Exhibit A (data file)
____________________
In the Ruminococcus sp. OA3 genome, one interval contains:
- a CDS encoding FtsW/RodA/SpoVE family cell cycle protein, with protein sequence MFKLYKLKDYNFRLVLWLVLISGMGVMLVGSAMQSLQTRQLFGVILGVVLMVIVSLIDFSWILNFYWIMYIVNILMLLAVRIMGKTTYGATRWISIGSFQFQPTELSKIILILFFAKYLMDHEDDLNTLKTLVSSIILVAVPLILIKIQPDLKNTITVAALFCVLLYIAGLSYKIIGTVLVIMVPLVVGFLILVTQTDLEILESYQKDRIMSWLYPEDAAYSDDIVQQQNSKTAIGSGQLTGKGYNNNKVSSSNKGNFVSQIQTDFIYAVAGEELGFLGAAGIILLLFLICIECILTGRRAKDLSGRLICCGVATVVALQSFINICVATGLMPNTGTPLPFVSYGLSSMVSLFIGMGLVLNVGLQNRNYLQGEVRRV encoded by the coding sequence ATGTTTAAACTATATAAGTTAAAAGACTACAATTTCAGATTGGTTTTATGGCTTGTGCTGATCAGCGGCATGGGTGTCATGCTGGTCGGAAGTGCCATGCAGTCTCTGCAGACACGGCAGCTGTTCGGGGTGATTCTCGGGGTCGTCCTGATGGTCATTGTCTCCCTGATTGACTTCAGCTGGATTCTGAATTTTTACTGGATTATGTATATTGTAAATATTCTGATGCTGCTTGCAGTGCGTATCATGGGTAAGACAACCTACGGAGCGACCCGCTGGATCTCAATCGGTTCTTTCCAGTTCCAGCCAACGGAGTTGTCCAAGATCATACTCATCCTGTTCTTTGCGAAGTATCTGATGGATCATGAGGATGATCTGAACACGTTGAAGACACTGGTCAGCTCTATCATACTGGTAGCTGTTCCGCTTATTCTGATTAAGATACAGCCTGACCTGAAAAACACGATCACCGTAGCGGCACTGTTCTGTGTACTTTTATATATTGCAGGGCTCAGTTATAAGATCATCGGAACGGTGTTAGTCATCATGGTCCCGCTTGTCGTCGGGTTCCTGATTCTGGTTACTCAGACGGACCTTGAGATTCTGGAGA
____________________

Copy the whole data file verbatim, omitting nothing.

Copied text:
In the Ruminococcus sp. OA3 genome, one interval contains:
- a CDS encoding FtsW/RodA/SpoVE family cell cycle protein, with protein sequence MFKLYKLKDYNFRLVLWLVLISGMGVMLVGSAMQSLQTRQLFGVILGVVLMVIVSLIDFSWILNFYWIMYIVNILMLLAVRIMGKTTYGATRWISIGSFQFQPTELSKIILILFFAKYLMDHEDDLNTLKTLVSSIILVAVPLILIKIQPDLKNTITVAALFCVLLYIAGLSYKIIGTVLVIMVPLVVGFLILVTQTDLEILESYQKDRIMSWLYPEDAAYSDDIVQQQNSKTAIGSGQLTGKGYNNNKVSSSNKGNFVSQIQTDFIYAVAGEELGFLGAAGIILLLFLICIECILTGRRAKDLSGRLICCGVATVVALQSFINICVATGLMPNTGTPLPFVSYGLSSMVSLFIGMGLVLNVGLQNRNYLQGEVRRV encoded by the coding sequence ATGTTTAAACTATATAAGTTAAAAGACTACAATTTCAGATTGGTTTTATGGCTTGTGCTGATCAGCGGCATGGGTGTCATGCTGGTCGGAAGTGCCATGCAGTCTCTGCAGACACGGCAGCTGTTCGGGGTGATTCTCGGGGTCGTCCTGATGGTCATTGTCTCCCTGATTGACTTCAGCTGGATTCTGAATTTTTACTGGATTATGTATATTGTAAATATTCTGATGCTGCTTGCAGTGCGTATCATGGGTAAGACAACCTACGGAGCGACCCGCTGGATCTCAATCGGTTCTTTCCAGTTCCAGCCAACGGAGTTGTCCAAGATCATACTCATCCTGTTCTTTGCGAAGTATCTGATGGATCATGAGGATGATCTGAACACGTTGAAGACACTGGTCAGCTCTATCATACTGGTAGCTGTTCCGCTTATTCTGATTAAGATACAGCCTGACCTGAAAAACACGATCACCGTAGCGGCACTGTTCTGTGTACTTTTATATATTGCAGGGCTCAGTTATAAGATCATCGGAACGGTGTTAGTCATCATGGTCCCGCTTGTCGTCGGGTTCCTGATTCTGGTTACTCAGACGGACCTTGAGATTCTGGAGA